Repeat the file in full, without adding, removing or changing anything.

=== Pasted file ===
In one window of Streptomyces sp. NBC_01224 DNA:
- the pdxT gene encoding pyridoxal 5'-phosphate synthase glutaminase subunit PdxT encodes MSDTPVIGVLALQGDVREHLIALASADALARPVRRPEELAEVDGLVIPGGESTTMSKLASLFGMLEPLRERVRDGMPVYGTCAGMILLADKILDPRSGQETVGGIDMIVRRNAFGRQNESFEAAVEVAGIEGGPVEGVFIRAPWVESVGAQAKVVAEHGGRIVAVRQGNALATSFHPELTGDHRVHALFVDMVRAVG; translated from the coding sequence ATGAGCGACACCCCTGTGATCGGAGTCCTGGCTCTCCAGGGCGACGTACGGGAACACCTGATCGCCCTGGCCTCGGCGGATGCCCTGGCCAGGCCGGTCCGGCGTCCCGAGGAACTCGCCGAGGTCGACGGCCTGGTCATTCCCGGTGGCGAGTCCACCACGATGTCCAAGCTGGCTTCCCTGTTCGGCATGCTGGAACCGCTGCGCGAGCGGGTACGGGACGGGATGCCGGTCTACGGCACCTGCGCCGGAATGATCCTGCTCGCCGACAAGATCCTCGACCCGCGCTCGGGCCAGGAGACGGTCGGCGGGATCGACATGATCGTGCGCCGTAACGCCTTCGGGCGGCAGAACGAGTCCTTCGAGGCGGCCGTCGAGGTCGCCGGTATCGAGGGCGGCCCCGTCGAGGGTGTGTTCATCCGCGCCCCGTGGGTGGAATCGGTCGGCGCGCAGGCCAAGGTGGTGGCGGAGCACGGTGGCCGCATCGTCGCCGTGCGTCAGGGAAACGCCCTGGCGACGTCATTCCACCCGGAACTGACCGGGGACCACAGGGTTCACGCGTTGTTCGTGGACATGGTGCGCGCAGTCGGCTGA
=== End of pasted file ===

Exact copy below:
In one window of Streptomyces sp. NBC_01224 DNA:
- the pdxT gene encoding pyridoxal 5'-phosphate synthase glutaminase subunit PdxT encodes MSDTPVIGVLALQGDVREHLIALASADALARPVRRPEELAEVDGLVIPGGESTTMSKLASLFGMLEPLRERVRDGMPVYGTCAGMILLADKILDPRSGQETVGGIDMIVRRNAFGRQNESFEAAVEVAGIEGGPVEGVFIRAPWVESVGAQAKVVAEHGGRIVAVRQGNALATSFHPELTGDHRVHALFVDMVRAVG; translated from the coding sequence ATGAGCGACACCCCTGTGATCGGAGTCCTGGCTCTCCAGGGCGACGTACGGGAACACCTGATCGCCCTGGCCTCGGCGGATGCCCTGGCCAGGCCGGTCCGGCGTCCCGAGGAACTCGCCGAGGTCGACGGCCTGGTCATTCCCGGTGGCGAGTCCACCACGATGTCCAAGCTGGCTTCCCTGTTCGGCATGCTGGAACCGCTGCGCGAGCGGGTACGGGACGGGATGCCGGTCTACGGCACCTGCGCCGGAATGATCCTGCTCGCCGACAAGATCCTCGACCCGCGCTCGGGCCAGGAGACGGTCGGCGGGATCGACATGATCGTGCGCCGTAACGCCTTCGGGCGGCAGAACGAGTCCTTCGAGGCGGCCGTCGAGGTCGCCGGTATCGAGGGCGGCCCCGTCGAGGGTGTGTTCATCCGCGCCCCGTGGGTGGAATCGGTCGGCGCGCAGGCCAAGGTGGTGGCGGAGCACGGTGGCCGCATCGTCGCCGTGCGTCAGGGAAACGCCCTGGCGACGTCATTCCACCCGGAACTGACCGGGGACCACAGGGTTCACGCGTTGTTCGTGGACATGGTGCGCGCAGTCGGCTGA